10 Days of Venus and Jupiter
Discover the cosmos! Each day a different image or photograph of our fascinating universe is featured, along with a brief explanation written by a professional astronomer.
Explanation: Venus and Jupiter may have caught your attention lately. The impending close conjunction of the two brightest planets visible in clear evening skies has been hard to miss. With Jupiter at the top, starting on February 21 and ending on March 2, their close approach is chronicled daily, left to right, in these panels recorded from Dhanbad, India. Near the western horizon, the evening sky colors and exposures used for each panel depend on the local conditions near sunset. On February 22, Jupiter and Venus were joined by the young crescent Moon. The celestial pair appeared to be only the width of a full moon apart by March 2. Of course on that date the two planets were physically separated by over 600 million kilometers in their orbits around the Sun. In the coming days Jupiter will slowly settle into the glare at sunset, but Venus will continue to move farther from the Sun in the western sky to excel in its current role as the brilliant evening star.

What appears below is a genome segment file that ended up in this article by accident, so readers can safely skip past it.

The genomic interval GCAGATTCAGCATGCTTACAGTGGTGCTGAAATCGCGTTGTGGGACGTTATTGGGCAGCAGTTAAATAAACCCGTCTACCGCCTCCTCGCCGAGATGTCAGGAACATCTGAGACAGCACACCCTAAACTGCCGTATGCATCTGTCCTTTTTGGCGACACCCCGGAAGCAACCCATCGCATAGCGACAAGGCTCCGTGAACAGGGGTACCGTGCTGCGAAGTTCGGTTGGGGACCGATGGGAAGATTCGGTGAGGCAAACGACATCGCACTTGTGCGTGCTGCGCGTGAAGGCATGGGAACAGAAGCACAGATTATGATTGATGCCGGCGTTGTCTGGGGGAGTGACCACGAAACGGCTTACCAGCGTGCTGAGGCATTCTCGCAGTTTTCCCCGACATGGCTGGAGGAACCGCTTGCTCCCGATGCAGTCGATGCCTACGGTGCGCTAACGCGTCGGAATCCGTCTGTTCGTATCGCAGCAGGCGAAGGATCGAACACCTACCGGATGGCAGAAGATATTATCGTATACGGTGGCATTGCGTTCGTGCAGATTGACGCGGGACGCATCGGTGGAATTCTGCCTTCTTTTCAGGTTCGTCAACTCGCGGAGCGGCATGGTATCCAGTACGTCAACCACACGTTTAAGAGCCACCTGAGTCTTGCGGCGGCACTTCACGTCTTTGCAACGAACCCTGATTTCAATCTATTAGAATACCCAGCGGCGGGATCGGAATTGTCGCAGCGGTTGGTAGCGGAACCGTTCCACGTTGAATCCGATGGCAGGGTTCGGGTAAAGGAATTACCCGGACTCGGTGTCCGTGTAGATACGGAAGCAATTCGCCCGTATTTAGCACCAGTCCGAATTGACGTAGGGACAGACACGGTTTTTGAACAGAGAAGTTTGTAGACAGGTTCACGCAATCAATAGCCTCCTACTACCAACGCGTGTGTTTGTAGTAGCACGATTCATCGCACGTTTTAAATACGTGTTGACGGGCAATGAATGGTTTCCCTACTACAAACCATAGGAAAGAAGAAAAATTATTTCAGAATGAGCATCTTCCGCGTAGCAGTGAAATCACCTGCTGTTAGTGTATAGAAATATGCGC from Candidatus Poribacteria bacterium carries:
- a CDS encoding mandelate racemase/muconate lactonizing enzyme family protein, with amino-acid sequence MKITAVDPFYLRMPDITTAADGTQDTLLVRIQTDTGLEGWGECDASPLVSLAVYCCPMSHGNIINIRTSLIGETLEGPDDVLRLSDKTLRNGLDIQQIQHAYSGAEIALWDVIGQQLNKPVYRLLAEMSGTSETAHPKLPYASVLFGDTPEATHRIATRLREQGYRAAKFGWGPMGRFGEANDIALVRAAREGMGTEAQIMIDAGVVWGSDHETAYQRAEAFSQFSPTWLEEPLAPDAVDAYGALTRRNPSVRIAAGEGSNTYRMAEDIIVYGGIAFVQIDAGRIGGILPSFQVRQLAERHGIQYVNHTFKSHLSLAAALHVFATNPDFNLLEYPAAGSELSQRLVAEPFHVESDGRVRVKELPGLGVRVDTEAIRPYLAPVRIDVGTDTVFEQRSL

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Authors & editors:
Jerry Bonnell (UMCP)
NASA Official: Phillip Newman Specific rights apply.
A service of: ASD at NASA / GSFC,
NASA Science Activation
& Michigan Tech. U.
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